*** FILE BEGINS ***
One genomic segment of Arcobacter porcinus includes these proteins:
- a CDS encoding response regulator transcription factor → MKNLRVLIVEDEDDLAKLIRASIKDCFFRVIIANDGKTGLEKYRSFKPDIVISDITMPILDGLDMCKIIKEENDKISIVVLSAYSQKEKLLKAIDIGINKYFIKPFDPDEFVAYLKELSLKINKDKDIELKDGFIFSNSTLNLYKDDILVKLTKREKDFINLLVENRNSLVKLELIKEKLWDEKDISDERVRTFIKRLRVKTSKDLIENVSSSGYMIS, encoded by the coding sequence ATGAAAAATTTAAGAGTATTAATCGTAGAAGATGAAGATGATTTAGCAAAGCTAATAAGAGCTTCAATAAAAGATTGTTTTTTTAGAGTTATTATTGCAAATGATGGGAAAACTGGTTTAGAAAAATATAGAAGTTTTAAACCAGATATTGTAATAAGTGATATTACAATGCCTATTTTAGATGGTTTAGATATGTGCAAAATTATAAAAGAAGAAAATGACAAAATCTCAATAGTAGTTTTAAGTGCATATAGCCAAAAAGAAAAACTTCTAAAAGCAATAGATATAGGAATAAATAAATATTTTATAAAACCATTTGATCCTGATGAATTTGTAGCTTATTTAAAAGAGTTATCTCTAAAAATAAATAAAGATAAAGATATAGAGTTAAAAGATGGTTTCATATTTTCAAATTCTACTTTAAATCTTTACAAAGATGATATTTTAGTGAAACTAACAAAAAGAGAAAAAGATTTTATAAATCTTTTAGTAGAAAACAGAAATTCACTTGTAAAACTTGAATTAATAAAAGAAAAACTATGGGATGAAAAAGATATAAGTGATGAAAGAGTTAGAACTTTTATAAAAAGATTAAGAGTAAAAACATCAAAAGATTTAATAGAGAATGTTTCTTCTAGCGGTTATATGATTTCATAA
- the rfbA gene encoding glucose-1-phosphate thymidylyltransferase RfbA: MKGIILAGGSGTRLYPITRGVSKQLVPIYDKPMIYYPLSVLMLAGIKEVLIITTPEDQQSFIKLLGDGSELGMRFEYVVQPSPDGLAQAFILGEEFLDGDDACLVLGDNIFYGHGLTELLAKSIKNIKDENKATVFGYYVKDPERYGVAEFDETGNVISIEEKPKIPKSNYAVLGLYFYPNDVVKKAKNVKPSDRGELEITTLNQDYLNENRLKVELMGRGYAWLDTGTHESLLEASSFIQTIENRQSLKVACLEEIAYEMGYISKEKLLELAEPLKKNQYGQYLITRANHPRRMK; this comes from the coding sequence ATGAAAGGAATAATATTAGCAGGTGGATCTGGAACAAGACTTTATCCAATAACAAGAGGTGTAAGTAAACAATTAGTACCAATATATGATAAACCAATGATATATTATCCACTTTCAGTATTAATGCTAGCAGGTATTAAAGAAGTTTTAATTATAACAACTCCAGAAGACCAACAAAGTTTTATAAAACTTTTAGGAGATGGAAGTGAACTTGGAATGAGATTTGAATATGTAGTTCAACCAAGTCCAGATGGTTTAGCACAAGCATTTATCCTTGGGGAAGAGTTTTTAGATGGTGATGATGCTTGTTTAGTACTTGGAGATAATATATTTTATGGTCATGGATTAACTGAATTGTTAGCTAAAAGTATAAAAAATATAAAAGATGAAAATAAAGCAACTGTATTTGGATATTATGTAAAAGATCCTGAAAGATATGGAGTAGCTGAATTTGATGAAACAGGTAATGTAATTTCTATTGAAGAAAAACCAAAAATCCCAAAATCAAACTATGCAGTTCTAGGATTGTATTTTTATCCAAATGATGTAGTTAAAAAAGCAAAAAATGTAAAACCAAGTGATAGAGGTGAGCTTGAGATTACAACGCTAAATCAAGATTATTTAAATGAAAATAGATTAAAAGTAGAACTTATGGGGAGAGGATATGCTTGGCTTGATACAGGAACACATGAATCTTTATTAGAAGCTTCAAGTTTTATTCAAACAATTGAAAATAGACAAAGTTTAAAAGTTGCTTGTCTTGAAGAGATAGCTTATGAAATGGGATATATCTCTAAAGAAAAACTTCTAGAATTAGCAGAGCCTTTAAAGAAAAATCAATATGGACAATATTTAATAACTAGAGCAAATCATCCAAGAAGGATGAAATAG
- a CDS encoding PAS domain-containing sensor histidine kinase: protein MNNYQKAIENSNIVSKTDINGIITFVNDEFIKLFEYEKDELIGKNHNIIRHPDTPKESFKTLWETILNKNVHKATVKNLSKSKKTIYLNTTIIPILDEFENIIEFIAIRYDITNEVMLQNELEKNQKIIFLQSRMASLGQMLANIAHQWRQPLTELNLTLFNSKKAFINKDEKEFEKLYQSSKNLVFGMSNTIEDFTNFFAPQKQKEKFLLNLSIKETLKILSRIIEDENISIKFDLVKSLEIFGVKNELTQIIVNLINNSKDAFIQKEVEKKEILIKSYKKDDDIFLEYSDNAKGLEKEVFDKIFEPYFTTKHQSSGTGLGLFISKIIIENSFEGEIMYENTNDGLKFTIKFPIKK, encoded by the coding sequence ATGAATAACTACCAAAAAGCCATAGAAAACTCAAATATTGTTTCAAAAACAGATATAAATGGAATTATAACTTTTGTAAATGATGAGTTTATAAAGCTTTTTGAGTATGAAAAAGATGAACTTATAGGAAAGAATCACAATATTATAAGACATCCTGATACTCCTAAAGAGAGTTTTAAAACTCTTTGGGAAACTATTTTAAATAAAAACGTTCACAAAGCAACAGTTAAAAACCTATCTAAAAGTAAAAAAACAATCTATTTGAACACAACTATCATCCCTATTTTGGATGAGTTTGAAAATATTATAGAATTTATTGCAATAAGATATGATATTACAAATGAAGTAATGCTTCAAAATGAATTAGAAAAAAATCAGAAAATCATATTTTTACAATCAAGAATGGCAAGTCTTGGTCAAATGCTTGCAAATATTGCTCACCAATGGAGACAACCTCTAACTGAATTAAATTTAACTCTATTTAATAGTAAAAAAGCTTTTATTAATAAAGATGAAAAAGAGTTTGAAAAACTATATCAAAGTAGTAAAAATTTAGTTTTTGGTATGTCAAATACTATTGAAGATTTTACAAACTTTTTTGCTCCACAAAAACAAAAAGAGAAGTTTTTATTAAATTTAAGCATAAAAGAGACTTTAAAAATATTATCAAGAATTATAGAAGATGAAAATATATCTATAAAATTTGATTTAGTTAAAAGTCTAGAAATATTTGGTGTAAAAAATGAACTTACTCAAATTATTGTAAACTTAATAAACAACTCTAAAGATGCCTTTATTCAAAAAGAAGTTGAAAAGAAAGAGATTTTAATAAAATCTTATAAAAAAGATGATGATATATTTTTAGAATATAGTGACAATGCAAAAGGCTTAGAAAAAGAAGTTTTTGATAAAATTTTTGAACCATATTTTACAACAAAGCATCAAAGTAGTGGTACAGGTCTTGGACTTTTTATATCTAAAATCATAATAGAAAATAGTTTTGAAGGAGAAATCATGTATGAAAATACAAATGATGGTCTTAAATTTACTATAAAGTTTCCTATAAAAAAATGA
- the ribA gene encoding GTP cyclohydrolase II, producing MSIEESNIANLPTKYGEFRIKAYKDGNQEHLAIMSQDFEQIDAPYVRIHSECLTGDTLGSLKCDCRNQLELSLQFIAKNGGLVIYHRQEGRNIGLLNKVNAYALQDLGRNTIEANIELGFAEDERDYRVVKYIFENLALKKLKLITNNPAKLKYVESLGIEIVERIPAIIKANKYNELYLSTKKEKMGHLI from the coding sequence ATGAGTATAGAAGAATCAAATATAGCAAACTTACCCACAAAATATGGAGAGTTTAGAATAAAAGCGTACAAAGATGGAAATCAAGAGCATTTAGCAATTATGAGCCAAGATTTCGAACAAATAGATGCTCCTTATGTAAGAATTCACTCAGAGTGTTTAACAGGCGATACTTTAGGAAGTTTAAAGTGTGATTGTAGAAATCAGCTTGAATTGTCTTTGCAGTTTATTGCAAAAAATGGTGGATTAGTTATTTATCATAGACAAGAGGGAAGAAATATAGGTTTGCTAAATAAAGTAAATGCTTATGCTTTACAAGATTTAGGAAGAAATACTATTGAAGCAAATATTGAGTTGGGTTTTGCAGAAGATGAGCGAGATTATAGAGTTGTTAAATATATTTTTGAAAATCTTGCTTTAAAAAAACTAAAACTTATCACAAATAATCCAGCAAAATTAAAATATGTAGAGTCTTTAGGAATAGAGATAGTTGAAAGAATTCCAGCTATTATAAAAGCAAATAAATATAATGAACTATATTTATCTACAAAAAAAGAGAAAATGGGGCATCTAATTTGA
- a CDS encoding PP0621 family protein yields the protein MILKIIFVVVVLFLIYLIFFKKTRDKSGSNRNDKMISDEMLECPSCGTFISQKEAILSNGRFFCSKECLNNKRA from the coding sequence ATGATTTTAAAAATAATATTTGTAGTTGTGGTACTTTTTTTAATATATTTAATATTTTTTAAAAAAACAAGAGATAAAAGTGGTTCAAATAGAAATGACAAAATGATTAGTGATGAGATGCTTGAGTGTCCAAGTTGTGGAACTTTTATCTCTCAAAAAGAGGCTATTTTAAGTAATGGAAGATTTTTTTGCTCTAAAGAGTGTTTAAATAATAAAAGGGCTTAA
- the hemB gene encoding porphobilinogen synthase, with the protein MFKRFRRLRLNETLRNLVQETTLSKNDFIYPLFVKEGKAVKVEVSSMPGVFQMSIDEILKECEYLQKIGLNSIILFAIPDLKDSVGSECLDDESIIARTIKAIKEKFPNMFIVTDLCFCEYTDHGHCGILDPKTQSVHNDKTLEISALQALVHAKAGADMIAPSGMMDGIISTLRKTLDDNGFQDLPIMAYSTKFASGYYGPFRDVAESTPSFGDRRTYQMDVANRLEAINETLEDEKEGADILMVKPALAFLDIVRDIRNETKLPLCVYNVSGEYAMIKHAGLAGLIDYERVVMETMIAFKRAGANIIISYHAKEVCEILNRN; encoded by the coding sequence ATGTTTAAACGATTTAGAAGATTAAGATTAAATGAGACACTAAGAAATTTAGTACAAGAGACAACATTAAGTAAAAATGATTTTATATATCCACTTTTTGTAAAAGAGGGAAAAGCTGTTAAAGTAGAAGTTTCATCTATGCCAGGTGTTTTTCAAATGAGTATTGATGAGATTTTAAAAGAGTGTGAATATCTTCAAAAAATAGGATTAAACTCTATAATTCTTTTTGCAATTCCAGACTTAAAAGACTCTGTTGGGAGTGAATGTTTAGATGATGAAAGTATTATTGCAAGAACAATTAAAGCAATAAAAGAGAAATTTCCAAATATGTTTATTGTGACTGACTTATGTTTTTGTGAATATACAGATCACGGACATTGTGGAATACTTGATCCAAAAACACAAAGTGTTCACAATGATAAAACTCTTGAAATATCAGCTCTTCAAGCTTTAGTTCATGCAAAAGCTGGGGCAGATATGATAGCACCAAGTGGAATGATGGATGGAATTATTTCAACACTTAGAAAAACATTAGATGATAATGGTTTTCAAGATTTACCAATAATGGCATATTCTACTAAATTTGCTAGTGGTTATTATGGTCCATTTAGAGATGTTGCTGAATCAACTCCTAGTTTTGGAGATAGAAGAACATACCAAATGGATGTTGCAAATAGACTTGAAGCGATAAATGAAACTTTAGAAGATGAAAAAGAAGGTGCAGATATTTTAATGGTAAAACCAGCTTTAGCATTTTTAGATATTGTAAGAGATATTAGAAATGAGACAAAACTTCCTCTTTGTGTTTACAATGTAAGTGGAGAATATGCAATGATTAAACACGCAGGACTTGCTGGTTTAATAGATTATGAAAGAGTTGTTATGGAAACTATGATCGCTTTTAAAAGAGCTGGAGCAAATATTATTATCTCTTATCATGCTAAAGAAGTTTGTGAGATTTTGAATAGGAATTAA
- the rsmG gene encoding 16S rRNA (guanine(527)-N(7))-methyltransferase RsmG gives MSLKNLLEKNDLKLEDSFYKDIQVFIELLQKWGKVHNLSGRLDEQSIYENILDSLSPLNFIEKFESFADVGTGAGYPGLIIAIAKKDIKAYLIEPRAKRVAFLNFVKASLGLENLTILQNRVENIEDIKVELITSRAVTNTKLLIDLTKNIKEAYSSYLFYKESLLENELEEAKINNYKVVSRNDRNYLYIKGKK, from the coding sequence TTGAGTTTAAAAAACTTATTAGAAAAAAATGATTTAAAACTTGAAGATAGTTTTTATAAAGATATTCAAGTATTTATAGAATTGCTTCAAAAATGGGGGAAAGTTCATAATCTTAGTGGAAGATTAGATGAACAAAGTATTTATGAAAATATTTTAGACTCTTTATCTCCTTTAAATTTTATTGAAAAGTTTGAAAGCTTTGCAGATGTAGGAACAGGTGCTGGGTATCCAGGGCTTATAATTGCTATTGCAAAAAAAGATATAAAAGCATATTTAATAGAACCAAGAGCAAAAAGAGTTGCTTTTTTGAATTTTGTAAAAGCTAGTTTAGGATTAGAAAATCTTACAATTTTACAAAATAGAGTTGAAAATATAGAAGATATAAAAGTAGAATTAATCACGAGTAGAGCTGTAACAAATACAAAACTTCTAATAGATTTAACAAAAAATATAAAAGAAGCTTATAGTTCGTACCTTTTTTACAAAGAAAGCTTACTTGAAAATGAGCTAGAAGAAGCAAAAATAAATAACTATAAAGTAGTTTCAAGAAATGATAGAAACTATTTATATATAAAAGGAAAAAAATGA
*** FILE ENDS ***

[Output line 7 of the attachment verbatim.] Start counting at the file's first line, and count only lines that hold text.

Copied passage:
- the hemB gene encoding porphobilinogen synthase, with the protein MFKRFRRLRLNETLRNLVQETTLSKNDFIYPLFVKEGKAVKVEVSSMPGVFQMSIDEILKECEYLQKIGLNSIILFAIPDLKDSVGSECLDDESIIARTIKAIKEKFPNMFIVTDLCFCEYTDHGHCGILDPKTQSVHNDKTLEISALQALVHAKAGADMIAPSGMMDGIISTLRKTLDDNGFQDLPIMAYSTKFASGYYGPFRDVAESTPSFGDRRTYQMDVANRLEAINETLEDEKEGADILMVKPALAFLDIVRDIRNETKLPLCVYNVSGEYAMIKHAGLAGLIDYERVVMETMIAFKRAGANIIISYHAKEVCEILNRN; encoded by the coding sequence ATGTTTAAACGATTTAGAAGATTAAGATTAAATGAGACACTAAGAAATTTAGTACAAGAGACAACATTAAGTAAAAATGATTTTATATATCCACTTTTTGTAAAAGAGGGAAAAGCTGTTAAAGTAGAAGTTTCATCTATGCCAGGTGTTTTTCAAATGAGTATTGATGAGATTTTAAAAGAGTGTGAATATCTTCAAAAAATAGGATTAAACTCTATAATTCTTTTTGCAATTCCAGACTTAAAAGACTCTGTTGGGAGTGAATGTTTAGATGATGAAAGTATTATTGCAAGAACAATTAAAGCAATAAAAGAGAAATTTCCAAATATGTTTATTGTGACTGACTTATGTTTTTGTGAATATACAGATCACGGACATTGTGGAATACTTGATCCAAAAACACAAAGTGTTCACAATGATAAAACTCTTGAAATATCAGCTCTTCAAGCTTTAGTTCATGCAAAAGCTGGGGCAGATATGATAGCACCAAGTGGAATGATGGATGGAATTATTTCAACACTTAGAAAAACATTAGATGATAATGGTTTTCAAGATTTACCAATAATGGCATATTCTACTAAATTTGCTAGTGGTTATTATGGTCCATTTAGAGATGTTGCTGAATCAACTCCTAGTTTTGGAGATAGAAGAACATACCAAATGGATGTTGCAAATAGACTTGAAGCGATAAATGAAACTTTAGAAGATGAAAAAGAAGGTGCAGATATTTTAATGGTAAAACCAGCTTTAGCATTTTTAGATATTGTAAGAGATATTAGAAATGAGACAAAACTTCCTCTTTGTGTTTACAATGTAAGTGGAGAATATGCAATGATTAAACACGCAGGACTTGCTGGTTTAATAGATTATGAAAGAGTTGTTATGGAAACTATGATCGCTTTTAAAAGAGCTGGAGCAAATATTATTATCTCTTATCATGCTAAAGAAGTTTGTGAGATTTTGAATAGGAATTAA